You can speak to your doctor to understand whether your problem is psychological, physical, or lifestyle-related (or a mixture of all 3). They’ll sort out any tests and give you the diagnosis you need.
Once you know what’s causing your ED, you can start the most effective treatment plan. The good news is that there are many ED treatment options available, no matter what’s holding your boners back.
We’ve asked our team of experts to break down these treatments, so you know what’s available and how to get started. In our expert line-up we have:
We’ll be covering:
Psychological erectile dysfunction is a broad umbrella term for all the emotional and mental factors that can impact your erections.
The options below can help you treat erectile dysfunction naturally. This means no pills, no pumps, no penis injections – just sustainable, long-term erectile dysfunction treatment for psychological ED. (Sounds more appealing, in our humble opinion.)
FYI: you can try all of these treatments with our free trial, in the total privacy of your home.
“Psychosexual, psychological, and mindfulness-based techniques can be incredibly effective for men dealing with ED. One-on-one therapy might be inaccessible to some people, but Mojo uses the same techniques therapists use, so more men can see the results.”
Amanda Barge, psychosexual and relationship therapist
There are also lots of physical ED reasons you might be struggling to get it up, and these can affect different guys in different ways.
For lots of men with physical erectile dysfunction, ED medication can be helpful for a one-off erection, but pills won't provide a longer-term cure for your erection issues.
“Pills are ‘cause agnostic’, which is a fancy way of saying that they work, but they don’t address the underlying issue.”
Dr Matthew Chan, medical doctor
The most widely used drugs for ED belong to a group of medicines called PDE5 inhibitors. You probably know them by their brand names – the most famous one is Viagra.
PDE5 is an enzyme in the walls of blood vessels. It affects how our blood flows and how our cells communicate with each other and other parts of the body.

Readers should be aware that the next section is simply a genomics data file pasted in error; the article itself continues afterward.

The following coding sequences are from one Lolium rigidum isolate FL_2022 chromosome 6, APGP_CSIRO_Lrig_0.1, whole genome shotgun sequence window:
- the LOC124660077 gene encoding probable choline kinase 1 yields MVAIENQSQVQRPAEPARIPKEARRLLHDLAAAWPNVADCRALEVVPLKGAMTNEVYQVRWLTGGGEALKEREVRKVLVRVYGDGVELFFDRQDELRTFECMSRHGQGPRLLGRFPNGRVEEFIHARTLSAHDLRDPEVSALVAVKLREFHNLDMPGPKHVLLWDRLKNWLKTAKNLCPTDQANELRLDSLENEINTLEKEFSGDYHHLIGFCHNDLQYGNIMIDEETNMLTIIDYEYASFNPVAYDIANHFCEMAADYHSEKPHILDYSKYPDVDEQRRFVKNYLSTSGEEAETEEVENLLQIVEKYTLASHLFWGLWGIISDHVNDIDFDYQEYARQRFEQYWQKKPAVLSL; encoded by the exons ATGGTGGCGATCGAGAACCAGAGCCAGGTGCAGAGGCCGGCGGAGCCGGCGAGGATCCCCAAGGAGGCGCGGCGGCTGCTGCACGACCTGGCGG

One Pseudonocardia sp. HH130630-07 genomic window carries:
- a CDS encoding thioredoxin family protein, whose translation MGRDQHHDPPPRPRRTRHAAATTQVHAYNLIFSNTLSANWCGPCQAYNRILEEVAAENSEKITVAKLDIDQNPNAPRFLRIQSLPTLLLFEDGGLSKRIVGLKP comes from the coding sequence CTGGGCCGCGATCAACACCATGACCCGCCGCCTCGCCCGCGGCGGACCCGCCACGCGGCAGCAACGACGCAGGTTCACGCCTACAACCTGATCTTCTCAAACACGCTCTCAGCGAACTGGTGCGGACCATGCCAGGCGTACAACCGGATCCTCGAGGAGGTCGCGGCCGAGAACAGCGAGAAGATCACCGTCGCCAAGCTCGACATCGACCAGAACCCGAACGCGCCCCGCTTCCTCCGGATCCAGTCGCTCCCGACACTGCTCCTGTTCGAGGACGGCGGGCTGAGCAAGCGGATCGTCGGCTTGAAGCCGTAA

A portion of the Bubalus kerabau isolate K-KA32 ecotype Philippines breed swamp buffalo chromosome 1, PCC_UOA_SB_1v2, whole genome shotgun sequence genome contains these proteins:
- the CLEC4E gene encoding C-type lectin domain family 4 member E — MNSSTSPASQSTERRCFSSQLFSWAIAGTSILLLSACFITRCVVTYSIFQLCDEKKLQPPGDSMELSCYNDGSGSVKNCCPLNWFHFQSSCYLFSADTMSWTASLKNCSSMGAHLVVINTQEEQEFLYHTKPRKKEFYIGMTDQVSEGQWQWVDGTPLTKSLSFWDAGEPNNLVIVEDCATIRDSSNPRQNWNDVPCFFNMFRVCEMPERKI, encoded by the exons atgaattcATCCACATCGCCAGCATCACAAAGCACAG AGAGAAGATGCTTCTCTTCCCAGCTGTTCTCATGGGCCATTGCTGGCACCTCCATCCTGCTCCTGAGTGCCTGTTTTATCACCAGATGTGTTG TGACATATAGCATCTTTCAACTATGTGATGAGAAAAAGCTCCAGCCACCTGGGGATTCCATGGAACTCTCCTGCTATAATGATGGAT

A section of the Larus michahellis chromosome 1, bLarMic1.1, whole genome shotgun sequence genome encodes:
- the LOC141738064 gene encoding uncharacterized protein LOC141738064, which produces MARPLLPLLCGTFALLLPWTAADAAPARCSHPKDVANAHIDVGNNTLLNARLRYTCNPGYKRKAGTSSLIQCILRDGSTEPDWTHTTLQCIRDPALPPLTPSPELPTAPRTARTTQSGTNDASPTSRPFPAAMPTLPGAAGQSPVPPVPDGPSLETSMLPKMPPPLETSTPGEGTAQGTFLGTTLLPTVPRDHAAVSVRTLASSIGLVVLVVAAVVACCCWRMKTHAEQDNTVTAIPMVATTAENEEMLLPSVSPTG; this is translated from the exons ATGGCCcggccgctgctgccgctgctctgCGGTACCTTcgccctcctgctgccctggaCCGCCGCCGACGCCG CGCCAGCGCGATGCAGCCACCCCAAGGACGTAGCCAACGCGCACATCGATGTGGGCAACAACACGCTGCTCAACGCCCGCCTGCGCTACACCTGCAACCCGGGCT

PDE5 inhibitors stop this PDE5 enzyme from working for a short period of time. This temporary block causes the blood vessels to relax and increases blood flow to the penis, allowing you to get an erection.
These pills can be great for physical ED, but they’re not so effective for psychological erection problems:
“These medications help keep blood in the penis to help you maintain an erection. However, if you’re anxious about sex, your body is in a state of ‘fight or flight’ and is busy sending blood to your skeletal muscles and brain. There’s no blood going to your penis for the medication to keep in there, so it won’t help you get erect.”
Angus Barge, co-founder of Mojo
Common side effects for ED meds include headaches, stomach upsets, and nasal congestion.
This isn’t a complete list, so it’s important to read the information provided in the box your medication came in, and to listen to any instructions from your doctor.
You should also tell your doctor about any other drugs you're taking or health conditions you have before taking any meds for ED.
ED drugs aren’t safe to take with cardiac drugs because they can trigger a dangerous drop in blood pressure when taken together.
Other meds that help with urinary symptoms can lower blood pressure too, but your doctor might be able to reduce the dose of any ED pills prescribed to keep within safe limits.
It's also important to be mindful that using ED pills could lead you to form a dependency on this medication to get an erection.
"Men can become dependent on erection pills like Viagra. It can actually make the situation worse by adding a psychological element, because they may begin to think they can't get hard without popping a pill."
Angus Barge, co-founder of Mojo
You probably know it as a penis pump, but it’s got an even less sexy medical name too. A vacuum constriction device (VCD) is a piece of kit some men with ED use to get an erection, and it comes in 3 parts:
Once your penis is inside the cylinder, you use the pump to create a vacuum. This draws the blood up into the penis, causing it to get hard.